We remember many such nice things: For example, Mr. and Mrs. Basu, who enjoyed our delicious home-cooked lunch on the train through the north of India, even though we ourselves had a whole bag of provisions with us. Or Nian, the great Chinese boy who traveled the same route with us on the train with his father and grandfather, and with whom we played a fun >
Then there was Mashroof, the driver of a “shared taxi” in Pakistan , who asked us to wait a little while and brought a huge bag of walnuts for us as a gift. Or the nice passengers in the Chinese train crammed to the ceiling. We didn't find a common >
On 2½ seats through the mountains
And in the Pamir Mountains in Tajikistan? Did we choose the jeeps on bumpy roads there? No. We were lucky here and found a ride in another traveler and his Toyota van. With Thomas from Liechtenstein we drove through the Pamir for four weeks, shared the narrow driver's cab of his 2½-seater from morning to evening and made compromises every day. Bartang Valley? Or stay on the main slope?
For this we were rewarded with the freedom to be able to make stops anywhere along the way, because that's the only thing that sometimes falls by the wayside when traveling overland by public transport: the bus driver follows a schedule and the system collapses when we start would hold the many places that are interesting for the different passengers. So sometimes it happens to us that we would like to stop but cannot because the bus, train or “shared taxi” simply continues. Fortunately, we were different on the Pamir Highway and we made full use of this freedom.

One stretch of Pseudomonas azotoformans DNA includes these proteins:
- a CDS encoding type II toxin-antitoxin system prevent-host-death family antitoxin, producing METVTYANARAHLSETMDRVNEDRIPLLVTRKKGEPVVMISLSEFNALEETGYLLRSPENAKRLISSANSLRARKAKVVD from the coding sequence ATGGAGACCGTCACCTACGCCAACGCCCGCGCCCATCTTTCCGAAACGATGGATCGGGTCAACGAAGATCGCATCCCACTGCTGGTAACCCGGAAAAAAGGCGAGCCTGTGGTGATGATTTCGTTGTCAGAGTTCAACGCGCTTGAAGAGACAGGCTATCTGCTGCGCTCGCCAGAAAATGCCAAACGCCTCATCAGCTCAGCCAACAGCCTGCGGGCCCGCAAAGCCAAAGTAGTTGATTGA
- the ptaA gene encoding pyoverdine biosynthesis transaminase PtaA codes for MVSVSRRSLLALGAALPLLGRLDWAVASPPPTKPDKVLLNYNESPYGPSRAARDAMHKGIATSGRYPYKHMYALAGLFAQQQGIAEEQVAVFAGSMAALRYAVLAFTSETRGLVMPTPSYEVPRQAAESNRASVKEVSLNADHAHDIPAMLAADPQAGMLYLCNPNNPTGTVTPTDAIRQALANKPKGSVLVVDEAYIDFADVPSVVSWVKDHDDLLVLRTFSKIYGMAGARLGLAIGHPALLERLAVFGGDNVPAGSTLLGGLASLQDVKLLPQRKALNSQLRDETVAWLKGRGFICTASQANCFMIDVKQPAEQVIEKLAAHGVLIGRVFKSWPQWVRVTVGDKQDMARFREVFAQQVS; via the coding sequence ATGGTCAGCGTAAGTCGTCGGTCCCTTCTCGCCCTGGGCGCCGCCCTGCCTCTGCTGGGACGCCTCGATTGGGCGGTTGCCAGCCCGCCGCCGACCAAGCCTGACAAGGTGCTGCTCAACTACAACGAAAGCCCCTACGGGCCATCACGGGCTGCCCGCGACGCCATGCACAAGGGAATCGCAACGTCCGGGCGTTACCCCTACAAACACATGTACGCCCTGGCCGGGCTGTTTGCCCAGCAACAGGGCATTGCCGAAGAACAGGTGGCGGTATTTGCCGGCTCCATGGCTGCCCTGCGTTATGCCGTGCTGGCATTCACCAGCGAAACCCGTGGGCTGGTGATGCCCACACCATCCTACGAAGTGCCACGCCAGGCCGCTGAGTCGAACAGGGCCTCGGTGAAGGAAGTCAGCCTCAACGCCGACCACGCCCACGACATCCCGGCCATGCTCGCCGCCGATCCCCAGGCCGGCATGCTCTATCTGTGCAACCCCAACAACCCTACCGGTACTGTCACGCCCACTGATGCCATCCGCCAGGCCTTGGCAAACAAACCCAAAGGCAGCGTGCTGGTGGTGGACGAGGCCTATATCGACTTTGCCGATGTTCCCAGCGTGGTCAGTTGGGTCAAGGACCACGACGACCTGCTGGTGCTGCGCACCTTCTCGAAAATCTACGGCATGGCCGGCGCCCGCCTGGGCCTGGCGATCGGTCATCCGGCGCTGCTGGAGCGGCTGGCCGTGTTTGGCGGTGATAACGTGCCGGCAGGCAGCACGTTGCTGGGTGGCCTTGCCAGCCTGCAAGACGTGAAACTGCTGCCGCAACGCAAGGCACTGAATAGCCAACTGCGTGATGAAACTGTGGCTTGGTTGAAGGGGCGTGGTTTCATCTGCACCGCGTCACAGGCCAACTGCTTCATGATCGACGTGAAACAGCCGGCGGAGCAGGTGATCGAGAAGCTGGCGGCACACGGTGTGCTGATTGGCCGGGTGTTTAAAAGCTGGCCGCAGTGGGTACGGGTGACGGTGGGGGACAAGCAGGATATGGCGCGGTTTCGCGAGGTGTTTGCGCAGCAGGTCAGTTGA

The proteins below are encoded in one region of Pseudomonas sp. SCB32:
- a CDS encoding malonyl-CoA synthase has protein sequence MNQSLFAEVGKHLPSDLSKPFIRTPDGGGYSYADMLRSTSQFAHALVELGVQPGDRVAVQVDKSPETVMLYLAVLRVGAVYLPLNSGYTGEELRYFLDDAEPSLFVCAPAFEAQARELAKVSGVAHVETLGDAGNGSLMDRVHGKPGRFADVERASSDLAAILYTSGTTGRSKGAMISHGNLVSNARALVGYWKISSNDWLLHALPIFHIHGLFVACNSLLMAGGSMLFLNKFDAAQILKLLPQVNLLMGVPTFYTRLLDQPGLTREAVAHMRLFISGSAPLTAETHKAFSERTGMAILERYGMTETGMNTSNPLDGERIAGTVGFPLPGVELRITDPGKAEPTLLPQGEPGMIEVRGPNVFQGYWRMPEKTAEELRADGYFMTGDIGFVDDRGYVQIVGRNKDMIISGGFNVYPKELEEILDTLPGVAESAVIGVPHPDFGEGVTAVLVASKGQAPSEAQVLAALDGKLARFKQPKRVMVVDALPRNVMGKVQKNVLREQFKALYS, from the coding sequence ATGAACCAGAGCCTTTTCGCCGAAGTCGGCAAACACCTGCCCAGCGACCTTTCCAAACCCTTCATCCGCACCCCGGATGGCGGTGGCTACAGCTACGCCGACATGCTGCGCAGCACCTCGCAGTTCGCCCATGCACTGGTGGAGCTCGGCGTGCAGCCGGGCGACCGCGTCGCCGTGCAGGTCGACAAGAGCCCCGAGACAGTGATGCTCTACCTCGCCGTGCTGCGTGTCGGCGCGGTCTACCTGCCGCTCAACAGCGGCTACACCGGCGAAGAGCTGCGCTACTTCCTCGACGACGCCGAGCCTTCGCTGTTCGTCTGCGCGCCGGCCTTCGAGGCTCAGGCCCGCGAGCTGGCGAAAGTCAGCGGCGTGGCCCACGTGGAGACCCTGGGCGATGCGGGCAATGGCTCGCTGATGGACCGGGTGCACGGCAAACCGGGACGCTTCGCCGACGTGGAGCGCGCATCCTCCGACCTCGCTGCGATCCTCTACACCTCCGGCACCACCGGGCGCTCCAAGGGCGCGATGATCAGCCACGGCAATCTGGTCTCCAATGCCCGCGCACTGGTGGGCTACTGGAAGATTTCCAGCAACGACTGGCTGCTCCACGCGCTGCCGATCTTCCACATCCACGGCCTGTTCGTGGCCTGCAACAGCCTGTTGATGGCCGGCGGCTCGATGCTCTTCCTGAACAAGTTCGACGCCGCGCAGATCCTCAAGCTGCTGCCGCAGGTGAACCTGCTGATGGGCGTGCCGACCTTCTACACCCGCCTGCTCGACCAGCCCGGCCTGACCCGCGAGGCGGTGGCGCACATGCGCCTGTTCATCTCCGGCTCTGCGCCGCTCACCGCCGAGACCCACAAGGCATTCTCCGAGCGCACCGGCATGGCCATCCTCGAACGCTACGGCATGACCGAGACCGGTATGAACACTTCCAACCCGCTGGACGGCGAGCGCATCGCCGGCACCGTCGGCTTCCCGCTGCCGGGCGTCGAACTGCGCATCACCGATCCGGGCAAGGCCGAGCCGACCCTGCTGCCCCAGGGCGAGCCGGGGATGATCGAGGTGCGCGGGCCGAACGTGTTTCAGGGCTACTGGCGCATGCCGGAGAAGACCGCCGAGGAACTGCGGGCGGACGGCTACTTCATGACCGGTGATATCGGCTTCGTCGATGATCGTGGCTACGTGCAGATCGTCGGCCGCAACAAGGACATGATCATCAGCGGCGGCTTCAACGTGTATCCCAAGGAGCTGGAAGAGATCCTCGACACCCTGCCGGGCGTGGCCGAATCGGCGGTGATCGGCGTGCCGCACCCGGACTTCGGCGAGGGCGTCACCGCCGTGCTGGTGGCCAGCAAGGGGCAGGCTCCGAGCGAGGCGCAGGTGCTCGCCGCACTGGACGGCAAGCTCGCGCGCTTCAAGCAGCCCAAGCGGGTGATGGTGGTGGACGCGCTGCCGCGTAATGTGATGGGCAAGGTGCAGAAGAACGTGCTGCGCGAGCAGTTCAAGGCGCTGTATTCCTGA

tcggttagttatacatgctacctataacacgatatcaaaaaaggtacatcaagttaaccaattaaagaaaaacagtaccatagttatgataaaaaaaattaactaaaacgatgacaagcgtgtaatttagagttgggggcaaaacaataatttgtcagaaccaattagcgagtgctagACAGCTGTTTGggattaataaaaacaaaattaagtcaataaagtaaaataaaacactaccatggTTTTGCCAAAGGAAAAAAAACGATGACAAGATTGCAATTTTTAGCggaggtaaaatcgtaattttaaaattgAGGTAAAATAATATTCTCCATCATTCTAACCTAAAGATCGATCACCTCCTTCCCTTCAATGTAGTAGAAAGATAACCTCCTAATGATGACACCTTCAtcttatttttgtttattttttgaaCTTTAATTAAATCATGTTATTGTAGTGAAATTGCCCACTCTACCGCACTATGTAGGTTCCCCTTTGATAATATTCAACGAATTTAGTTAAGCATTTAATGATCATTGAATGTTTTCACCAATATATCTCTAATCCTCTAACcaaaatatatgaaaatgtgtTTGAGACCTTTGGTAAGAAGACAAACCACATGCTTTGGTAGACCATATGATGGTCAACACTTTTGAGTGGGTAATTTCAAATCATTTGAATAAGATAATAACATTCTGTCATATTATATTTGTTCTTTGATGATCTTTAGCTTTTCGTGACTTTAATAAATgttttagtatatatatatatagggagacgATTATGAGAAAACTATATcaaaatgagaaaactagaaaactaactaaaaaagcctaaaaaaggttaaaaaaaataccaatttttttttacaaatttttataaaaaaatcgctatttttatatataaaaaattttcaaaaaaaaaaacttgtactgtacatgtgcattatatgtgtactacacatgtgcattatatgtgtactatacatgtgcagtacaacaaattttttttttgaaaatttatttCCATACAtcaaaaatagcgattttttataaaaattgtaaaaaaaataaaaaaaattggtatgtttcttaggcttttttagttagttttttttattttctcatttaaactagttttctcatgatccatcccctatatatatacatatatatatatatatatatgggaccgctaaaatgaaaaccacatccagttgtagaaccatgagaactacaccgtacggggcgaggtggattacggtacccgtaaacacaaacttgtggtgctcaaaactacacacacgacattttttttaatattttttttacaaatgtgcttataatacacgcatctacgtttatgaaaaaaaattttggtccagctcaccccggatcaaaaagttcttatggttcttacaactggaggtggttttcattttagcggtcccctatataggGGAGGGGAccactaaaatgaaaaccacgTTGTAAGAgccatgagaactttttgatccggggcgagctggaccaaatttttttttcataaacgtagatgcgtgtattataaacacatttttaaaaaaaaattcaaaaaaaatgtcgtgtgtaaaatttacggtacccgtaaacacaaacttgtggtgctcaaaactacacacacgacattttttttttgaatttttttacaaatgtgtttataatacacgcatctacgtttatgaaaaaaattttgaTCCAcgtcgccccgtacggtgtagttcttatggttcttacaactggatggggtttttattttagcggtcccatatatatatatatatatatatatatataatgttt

So why not travel with your own vehicle?
For us, traveling with our own vehicle is out of the question. On our carpooling in the Pamir Mountains, we had to take forced breaks from time to time due to flat tires or minor repairs, and drove long detours in Uzbekistan to find diesel somewhere. For every overnight stay or every day trip without a car, a safe place for the vehicle must be found. And the purchase price before the start of the trip is more than we have spent on our whole trip for two.
In addition to these considerations of practicability, costs and time savings, it is also important to us to be on the road with the smallest possible ecological footprint. Because, of course, our proportionate fuel consumption in a public bus, which we share with many other people, is significantly lower compared to our own vehicle.
Instead of a packed car, we are flexible with two backpacks - one large and one small - and can choose our means of transport for each route. We travel with small luggage and therefore have to worry about much less than a car and its contents. Above all, we can look out of the window while driving, instead of torturing ourselves through Mumbai's downtown traffic or avoiding potholes the size of tires in slalom.
Traveling by public transport from A to B usually works well. It only happened once or twice in a year that we had relied on a bus and, surprisingly, it did not drive. We had to reschedule. But on the other hand - flights can also be canceled without notice.
At the beginning we still thought that if traveling overland would not work at all, we would fly if necessary. After 31,316 kilometers by road and rail, we know that traveling overland is excellent. The plane is no longer an option for us. We no longer want to do without traveling from one country to another, crossing national borders, adapting to new currencies and new >